But tonight, as I stood watching for those trains rolling beneath me, on those tracks built by the past, I thought about our present and future as beings in our existence. And although I may always shudder at the world as it seems to have always been, I can’t help but have some hope. Because we as human beings continue to mine for and witness beauty. For three weeks, 25 young men participated in something no 25 young men have ever more than dreamed up. And as it has come to it’s end, I stood on that bridge and I glanced down at the tracks beneath me and smiled. Not at the railroad, its history, or its future. But at the reality of the cars’ inhabitants: a few of the millions of people who know a world where 30,000 people will all rise in ovation at the end of an inevitable defeat, as 25 men wave their hats in gratitude. None of it because of losing the game. But for a collective epiphany that Cleveland has once again made us believe in Light. Even while the world is draped in darkness.

Thoughts Upon The Release Of My New Album

A seven year song purge peppered with life-changing events and experiences led me to make the move to New York with Alexandra Tsubota and begin a phase of life I never thought possible. In doing so, I would leave some things behind: people who I love and miss deeply who, along with the city of Cleveland, took me in and treated me well when I least felt like I deserved it…time and their compassion rehabilitated me and made me well to be not just living, but alive. I have so many people in my past and present to thank for so much that I won’t begin to try to list them all here. If you’re reading this, figure yourself one.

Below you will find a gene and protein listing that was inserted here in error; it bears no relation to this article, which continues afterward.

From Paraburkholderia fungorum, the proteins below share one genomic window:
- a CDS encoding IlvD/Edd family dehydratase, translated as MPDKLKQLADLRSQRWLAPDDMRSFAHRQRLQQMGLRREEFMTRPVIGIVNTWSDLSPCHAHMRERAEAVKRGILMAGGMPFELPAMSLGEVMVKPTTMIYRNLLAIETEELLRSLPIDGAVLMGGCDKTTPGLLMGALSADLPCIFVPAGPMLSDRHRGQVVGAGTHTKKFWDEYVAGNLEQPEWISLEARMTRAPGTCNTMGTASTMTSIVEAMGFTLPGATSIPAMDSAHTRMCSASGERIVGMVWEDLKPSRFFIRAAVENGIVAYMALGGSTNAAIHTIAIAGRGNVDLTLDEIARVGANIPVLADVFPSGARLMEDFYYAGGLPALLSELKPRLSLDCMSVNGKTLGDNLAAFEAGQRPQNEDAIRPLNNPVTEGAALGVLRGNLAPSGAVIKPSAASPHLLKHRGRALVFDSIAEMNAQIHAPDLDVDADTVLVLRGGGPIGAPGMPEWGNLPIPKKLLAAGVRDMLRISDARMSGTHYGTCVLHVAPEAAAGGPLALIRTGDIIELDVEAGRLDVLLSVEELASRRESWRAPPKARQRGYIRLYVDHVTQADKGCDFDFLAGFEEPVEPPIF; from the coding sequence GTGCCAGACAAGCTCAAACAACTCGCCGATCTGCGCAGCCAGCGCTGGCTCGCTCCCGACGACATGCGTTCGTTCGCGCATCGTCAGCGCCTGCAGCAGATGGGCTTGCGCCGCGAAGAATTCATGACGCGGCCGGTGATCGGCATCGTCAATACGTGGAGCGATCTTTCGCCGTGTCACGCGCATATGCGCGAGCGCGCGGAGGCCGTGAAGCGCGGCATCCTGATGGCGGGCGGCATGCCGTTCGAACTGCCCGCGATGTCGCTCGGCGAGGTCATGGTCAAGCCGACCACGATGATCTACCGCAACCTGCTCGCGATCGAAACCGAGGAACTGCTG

But now, here I am. And my heart’s a bit torn in two. One half is elated at my good fortune to be where and how I am: living with and loving the most incredible person I could know; working full time for one of the most well known bookstores in the world, which happens to currently employ some rad people who I have come to consider friends. My mind is stable enough. And I’m happy.

But the other half is sick with fear and loathing; disgust, but also helplessness and confusion. Why should things be fine for me and not for everyone? What is keeping me whole? It’s odd, I spend so much of my time feeling invisible, but what I’ve realized lately is that being the kind of invisible I seem to be is, in some way, a goal to a lot of people…I’m a working class, white, straight, 29 year old male in the United States. I need no crutch in this country. I need no home in this world. And that makes no sense to me at all. 

So when I look around me in the morning as I’m going to work and there’s dozens of people sleeping on the sidewalk, my stomach turns, but I don’t have any money to give them. When I read the news, I scream or weep or both, but what do I do to fix it? Living well and being a hardworking, kind, compassionate and empathetic feminist goes a long way but I can’t be at peace when most everyone else isn’t. Perhaps there’s just no true peace to be had. In every country on Earth right now people are either disenfranchised or targeted, murdered or massacred, are starving or are sick. Why is that – the most obvious of all injustice worth putting to an end – what is invisible? My invisibility is a cloak. I wear it. It is a shield to me. It allows me to escape into a home I have, press play, and forget. 

Fuck that. I’m tired.

I have love to give. Certain people​ have shown me how. So during a year of changes in my personal life, and continued upheaval in our country and around our world, I wrote. I played. I sang. That’s what I can do. That’s what I can offer you. It’s free. I wrote the first song the day after election day. The next ten tracks came over the next few months. 

I write about what I see and how it makes me feel. And though in all my cloaked existence, I shudder to think of what it’s truly like for so many others who can’t escape into my Oblivion, I can at least let them, and you, know that I care. And if it’s not enough, I’m really sorry.

But I’m trying.